Jedi Knight: Jedi Academy Updated Hands-On Impressions

We sit down with the soon-to-be-released follow-up to Jedi Knight II: Jedi Outcast.

1 Comments

At a recent European press event, we were able to try out the final version of Jedi Knight: Jedi Academy for the PC. Jedi Academy will let you play as a customized Jedi apprentice of one of several races (including human, Zabrak, and Twi'lek), complete with the lightsaber of your choice. You are apparently a prodigy student who created your own lightsaber without any Jedi supervision. Your ship is mysteriously attacked as you arrive at the Jedi Academy, and the storyline revolves around Luke and Kyle sending their students out to investigate a connection between the attack and a mysterious group known as the Cult of Ragnos. Though we were unable to go through the customization process ourselves, we were able to play as a prebuilt Jedi character through the first few levels of the game.

Jedi Academy introduces a system where you get to choose your next mission rather than proceed through the game in a strictly linear fashion. Luke and Kyle will offer you a batch of missions, which you can choose to go through in any order. After you complete most of these missions in the batch, you will be offered the chance to return to the academy to learn more about the Force. But you may want to finish the remainder of the missions so you can get more Force points to spend. So far, we have seen missions based on Tantooine, Corellia, and Hoth. The later mission has you to investigating the derelict Echo Base seen in The Empire Strikes Back. You can see one of the rideable "vehicles," a tauntaun, in this level as well as an AT-ST. The tauntaun can trample the snow troopers in your path, or you can swing your lightsaber from atop the mount, like a medieval knight.

In another one of the game's early levels, you must rescue the impounded Millennium Falcon with the aid of Chewbacca, who acts as a computer-controlled helper, much like Jan followed and provided backup for Kyle Katarn in Jedi Knight II. Chewie was armed with a wookiee bowcaster, a crossbow-like weapon that fires green bursts of energy, and though we were able to sample several different weapons, including several of the blaster weapons from Jedi Knight II, we found that the default lightsaber served us quite well, especially since our character automatically deflected most enemy beam attacks with it as long as we weren't attacking. Like in Jedi Knight II, the mouse motion and angle we used to attack our enemies determined the direction and type of our lightsaber strokes, and whether we ended up severing limbs. Like in Jedi Knight II, a well-placed lightsaber strike in Jedi Academy is instantly lethal to most normal enemies.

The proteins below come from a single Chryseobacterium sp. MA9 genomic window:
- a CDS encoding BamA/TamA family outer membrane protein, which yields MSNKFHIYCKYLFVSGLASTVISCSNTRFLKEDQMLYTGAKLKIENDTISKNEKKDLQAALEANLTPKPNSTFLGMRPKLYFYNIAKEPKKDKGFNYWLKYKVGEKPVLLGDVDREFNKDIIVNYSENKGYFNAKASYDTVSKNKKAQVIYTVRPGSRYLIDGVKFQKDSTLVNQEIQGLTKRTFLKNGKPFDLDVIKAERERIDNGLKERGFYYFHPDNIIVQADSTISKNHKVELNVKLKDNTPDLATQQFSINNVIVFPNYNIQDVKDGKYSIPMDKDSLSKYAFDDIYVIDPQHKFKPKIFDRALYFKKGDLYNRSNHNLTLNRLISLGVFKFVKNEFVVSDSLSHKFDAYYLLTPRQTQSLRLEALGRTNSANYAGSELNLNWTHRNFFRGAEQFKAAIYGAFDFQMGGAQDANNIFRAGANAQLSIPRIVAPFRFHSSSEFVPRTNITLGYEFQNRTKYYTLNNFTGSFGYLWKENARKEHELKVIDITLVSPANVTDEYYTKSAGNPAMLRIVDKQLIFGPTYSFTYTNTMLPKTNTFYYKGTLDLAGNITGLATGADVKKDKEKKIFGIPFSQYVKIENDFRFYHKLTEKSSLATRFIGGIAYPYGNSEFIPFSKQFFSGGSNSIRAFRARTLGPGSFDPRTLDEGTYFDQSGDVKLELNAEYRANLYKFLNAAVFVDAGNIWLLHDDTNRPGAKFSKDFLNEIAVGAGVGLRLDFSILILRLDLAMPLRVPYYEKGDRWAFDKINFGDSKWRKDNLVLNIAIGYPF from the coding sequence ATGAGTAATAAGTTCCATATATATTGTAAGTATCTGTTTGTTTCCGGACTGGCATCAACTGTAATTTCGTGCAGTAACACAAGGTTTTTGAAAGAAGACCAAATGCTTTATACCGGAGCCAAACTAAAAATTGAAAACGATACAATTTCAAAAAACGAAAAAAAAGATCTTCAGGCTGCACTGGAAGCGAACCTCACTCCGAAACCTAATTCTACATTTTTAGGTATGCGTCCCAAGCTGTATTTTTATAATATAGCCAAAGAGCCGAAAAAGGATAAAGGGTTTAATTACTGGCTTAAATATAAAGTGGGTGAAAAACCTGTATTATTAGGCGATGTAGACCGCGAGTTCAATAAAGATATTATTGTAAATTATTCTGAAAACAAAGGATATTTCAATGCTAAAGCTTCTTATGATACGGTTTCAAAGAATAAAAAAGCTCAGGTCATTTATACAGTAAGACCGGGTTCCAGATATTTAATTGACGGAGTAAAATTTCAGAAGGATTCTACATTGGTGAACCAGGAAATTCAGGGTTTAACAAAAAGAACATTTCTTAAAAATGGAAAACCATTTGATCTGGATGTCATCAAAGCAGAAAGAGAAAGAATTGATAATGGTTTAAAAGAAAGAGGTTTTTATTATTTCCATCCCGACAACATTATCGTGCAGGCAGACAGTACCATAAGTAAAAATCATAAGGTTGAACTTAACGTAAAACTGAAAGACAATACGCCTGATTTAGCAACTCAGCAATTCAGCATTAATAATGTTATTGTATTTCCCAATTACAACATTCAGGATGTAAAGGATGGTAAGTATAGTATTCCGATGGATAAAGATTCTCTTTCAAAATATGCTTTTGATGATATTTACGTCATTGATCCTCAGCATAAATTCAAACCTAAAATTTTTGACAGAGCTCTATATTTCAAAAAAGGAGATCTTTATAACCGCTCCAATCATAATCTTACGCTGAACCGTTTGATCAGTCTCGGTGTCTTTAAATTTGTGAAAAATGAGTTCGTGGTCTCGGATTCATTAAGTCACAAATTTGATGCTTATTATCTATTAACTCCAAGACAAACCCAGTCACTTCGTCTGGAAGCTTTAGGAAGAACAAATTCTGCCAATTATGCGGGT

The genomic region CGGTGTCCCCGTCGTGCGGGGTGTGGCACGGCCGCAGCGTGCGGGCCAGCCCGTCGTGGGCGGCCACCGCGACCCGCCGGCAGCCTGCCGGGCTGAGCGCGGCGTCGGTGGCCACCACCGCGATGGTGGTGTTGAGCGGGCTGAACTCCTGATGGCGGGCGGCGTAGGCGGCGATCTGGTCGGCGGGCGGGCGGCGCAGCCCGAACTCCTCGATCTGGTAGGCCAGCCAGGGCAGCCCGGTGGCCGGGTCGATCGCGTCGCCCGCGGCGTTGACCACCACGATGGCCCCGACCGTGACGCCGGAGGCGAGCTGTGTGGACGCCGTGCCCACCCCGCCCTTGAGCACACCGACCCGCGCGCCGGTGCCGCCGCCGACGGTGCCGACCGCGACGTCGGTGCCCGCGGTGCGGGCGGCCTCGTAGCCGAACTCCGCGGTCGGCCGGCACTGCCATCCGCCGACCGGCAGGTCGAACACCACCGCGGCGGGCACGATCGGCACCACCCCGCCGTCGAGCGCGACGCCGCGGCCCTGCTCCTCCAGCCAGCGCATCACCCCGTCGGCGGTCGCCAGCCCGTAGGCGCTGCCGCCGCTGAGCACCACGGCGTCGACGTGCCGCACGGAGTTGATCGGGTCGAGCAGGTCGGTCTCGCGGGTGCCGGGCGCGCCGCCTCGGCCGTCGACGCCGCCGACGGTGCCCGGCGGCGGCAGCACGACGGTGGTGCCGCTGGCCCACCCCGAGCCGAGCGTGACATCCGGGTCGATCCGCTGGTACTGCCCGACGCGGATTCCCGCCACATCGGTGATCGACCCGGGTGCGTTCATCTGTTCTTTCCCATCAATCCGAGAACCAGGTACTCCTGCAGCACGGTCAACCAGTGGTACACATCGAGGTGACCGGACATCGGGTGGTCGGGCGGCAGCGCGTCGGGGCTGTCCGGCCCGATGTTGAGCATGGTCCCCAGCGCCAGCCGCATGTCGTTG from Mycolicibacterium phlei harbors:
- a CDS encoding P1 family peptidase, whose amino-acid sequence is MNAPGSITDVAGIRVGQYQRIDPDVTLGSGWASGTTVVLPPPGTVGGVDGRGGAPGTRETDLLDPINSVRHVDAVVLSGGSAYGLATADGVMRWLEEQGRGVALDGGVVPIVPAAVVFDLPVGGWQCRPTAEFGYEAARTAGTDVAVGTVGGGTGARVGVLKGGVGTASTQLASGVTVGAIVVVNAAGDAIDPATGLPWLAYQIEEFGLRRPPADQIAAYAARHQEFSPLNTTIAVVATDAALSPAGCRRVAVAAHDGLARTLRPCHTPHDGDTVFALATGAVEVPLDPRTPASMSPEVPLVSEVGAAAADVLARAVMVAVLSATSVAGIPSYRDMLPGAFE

Once we had completed the hangar mission, we watched a brief in-engine cutscene starring our character's Jedi mentor (and the hero of Jedi Knight II), Kyle Katarn, as he investigated the damage to the famous starship, which appeared to "simply be torn up from the inside," possibly at the hands of the mysterious Sith cult that plays a role in the game's story. We found ourselves presented with a choice of several different missions to complete next, including a mission on Corellia that began on a speeding transport ship traveling at a great height, and the sandy deserts of Tattooine, to hack and slash our way through hordes of angry Tusken raiders. Before we did, we were able to spend Jedi character points to develop our Jedi powers, shown onscreen in three columns, much like in Jedi Knight II. The central column on the screen shows intrinsic Jedi powers, such as lightsaber throwing, which increase automatically over the course of the single-player game, while light-side powers appear on the left side of the screen, and dark-side powers appear on the right. Light-side powers include abilities such as force heal (which heals damage) and force pull (which can be used to move objects and characters), while dark-side powers include abilities such as the damaging force lightning power, and the incapacitating force choke power.

The developers have stated that you'll be able to choose between the light and dark side in the game. We haven't reached that point yet, but we did get warned by Kyle at the end of one mission for using too many dark force powers. We made a beeline to the force choke ability, because as everyone knows, it's satisfying to choke and smash your enemies into walls or off of cliffs. Kyle acknowledged that it was tempting to do so in a battle, but that we should not succumb to the dark side. Presumably, you will only get so many warnings before you convert to the dark side.

Jedi Knight: Jedi Academy for the PC has gone gold and is scheduled for release in September. The game is also scheduled for release on the Xbox later this year. Look for our full review of the PC version soon.

Got a news tip or want to contact us directly? Email news@gamespot.com

Join the conversation
There are 1 comments about this story